Robinson Twp. residents in full force at M-231 meeting

Residents crowded Robinson Township Hall on Monday to find out what is being done in their neighborhood to make way for the upcoming M-231 highway. Michigan Department of Transportation officials focused on property acquisition and road setbacks during their meeting with the Robinson Township Board and the township's Planning Commission. "We might hear something we like tonight, we might hear something we don't like tonight,' Township Supervisor Tracy Mulligan said at the start of the meeting. "But this is the start of the process.'
Kyle Moroney
Mar 29, 2011

 

Many of the residents at the meeting were concerned about possible setback variances near the proposed highway.

The Robinson Township zoning ordinance states that the minimum required setback for agricultural or residential-zoned properties abutting a “limited-access highway” — such as the proposed M-231 — would be doubled from 75 feet to 150 feet.

MDOT officials said they will look at each parcel effected by the bypass on a “case-by-case” basis. They would not discuss individual property owner’s situations during Monday’s meeting, and said they would discuss it with the property owners privately.

“We need to know what the township will allow and won’t allow before our appraisals,” said Mike Smith, MDOT acquisition assistant project manager. “Every parcel is case by case.”

MDOT officials explained that if a parcel is a “partial take,” they might be interested in asking for varying setbacks — if the properties become non-conforming uses — to help minimize the cost of the road.

Currently, there are about 30-40 “total takes” through the entire M-231 corridor, and about 100 “partial takes,” according to Smith.

Residents at the meeting, as well as township officials, asked which properties were labeled as “partial” and “total” takes. Smith explained they have identified the total takes, but cannot identify partial takes because the bypass plans are still in the design process. Final design plans are expected to be complete by 2012, according to MDOT.

“We understand that you want to minimize the cost, but we’re looking at maximizing what our residents can afford and what they appreciate about living in Robinson Township,” Township Planning Commission Chairman Travis Vugteveen said.

Several residents spoke out about the proposed bypass plans — mainly with concerns on the possibility of setback variances and property acquisitions.

“If we’re going to have this, then let’s do this right,” said Bob Boyer, 12896 128th Ave. “Let’s stick to our zoning as written.”

The crowd of more than 50 people applauded.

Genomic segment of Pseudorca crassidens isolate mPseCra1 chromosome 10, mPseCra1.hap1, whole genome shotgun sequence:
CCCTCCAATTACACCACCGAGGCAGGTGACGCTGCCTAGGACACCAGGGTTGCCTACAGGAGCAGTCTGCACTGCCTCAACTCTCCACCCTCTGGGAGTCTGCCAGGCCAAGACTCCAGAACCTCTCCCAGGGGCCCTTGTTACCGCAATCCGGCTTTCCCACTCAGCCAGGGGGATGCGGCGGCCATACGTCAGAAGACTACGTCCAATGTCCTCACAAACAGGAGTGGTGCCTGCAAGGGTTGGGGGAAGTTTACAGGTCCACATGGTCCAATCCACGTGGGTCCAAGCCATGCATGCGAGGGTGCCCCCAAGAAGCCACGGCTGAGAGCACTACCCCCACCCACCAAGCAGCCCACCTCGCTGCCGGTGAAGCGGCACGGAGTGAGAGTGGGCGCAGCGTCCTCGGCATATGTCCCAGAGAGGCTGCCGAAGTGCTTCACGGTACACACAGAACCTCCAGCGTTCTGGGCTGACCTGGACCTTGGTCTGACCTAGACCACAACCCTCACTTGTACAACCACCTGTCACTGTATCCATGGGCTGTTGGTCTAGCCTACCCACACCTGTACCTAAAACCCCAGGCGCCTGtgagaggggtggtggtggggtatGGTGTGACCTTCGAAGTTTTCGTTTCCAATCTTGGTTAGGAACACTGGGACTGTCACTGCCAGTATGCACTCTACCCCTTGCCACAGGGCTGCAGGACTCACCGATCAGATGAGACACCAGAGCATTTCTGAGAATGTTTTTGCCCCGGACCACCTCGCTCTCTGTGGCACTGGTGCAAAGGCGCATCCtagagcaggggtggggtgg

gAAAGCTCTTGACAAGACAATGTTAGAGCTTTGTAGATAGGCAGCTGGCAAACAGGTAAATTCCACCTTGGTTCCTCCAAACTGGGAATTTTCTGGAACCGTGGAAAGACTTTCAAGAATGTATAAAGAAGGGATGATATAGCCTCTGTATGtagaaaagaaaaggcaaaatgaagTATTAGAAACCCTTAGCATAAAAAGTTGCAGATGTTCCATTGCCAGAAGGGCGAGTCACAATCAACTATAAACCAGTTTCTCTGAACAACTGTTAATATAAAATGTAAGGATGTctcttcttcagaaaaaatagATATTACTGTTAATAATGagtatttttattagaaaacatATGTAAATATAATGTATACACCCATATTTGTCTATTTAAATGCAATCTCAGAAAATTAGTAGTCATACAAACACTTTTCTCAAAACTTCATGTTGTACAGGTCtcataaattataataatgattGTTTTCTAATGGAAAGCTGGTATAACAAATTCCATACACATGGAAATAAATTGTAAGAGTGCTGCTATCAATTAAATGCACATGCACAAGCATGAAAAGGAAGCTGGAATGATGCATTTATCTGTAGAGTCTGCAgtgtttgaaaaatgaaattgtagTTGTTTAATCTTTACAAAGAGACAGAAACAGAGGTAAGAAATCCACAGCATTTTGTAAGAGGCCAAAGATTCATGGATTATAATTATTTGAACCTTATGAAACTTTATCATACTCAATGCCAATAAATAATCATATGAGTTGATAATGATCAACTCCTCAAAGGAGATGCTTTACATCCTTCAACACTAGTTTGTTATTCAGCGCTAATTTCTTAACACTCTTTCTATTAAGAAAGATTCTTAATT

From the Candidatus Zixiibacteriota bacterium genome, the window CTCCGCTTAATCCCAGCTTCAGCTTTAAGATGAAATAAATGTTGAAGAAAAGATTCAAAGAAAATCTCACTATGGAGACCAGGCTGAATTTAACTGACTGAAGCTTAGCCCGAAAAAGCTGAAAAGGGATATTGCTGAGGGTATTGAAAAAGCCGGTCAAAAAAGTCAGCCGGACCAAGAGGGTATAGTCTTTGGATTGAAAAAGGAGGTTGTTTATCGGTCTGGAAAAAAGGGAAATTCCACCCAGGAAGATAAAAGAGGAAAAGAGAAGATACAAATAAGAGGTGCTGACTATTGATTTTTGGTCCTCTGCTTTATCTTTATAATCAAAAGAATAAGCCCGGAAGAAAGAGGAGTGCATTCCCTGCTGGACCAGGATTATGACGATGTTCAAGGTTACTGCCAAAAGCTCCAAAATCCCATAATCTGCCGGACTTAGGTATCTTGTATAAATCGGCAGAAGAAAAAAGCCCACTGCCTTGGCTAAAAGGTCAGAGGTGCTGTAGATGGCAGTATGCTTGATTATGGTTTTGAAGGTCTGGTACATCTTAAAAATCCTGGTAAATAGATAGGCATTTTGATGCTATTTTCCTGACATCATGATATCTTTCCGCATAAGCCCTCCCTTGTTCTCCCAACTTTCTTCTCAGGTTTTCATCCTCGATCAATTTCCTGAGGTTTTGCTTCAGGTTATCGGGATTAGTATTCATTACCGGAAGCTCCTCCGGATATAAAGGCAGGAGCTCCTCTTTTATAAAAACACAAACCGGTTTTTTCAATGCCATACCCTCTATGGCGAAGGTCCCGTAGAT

Mary Bohn, 13046 Woodbriar Lane, said she and her husband want to make improvements on their home — but asked if they should hold off, should their property become a total take or be partially taken.

“What we’re telling residents is — you go about your business,” Smith said. “The appraisal will capture all improvements.”

Smith said MDOT is contracted for a majority of the total takes and expects to have all of them within 60 days before they can begin their review.

“After the review, we will go out and make an offer to the property owners,” he said after the meeting.

MDOT engineer Christopher Van Norwick outlined the timeline for the bypass design and construction during the meeting. This year will focus on Little Robinson Creek and the Grand River, then the highway north of the Grand River will be constructed in 2012 and south of Little Robinson Creek will be constructed in 2013.

“Obviously people are very concerned and we share the same concerns,” Van Norwick said after the meeting. “We understand that it’s a big project and there’s a lot of impact, so we’re just trying to help everyone deal with it as best they can.”

Mulligan said the next step for the township is to have more discussions between the Township Board and the Planning Commission.

“One step at a time. This was a big step, and I think a lot of people got some answers tonight. It’s a federal project (and) there’s not much we can do except help them figure it out.”

In regards to the setback variances, Mulligan anticipates that the township will stick to its current zoning ordinance.

“We have our setbacks, we have it being doubled because it is a freeway — our zoning ordinance states that — and that’s what we’re going to abide by right now,” she said.

Comments

makstoy

I think this is a Huuuuuge mistake. Will people really use this Highway and what will it do to the the cities that depend on the traffic going through them?? I think that they should fix the Bridge and not waste all this money buying land and laying pavement that no-one is going to use.

 

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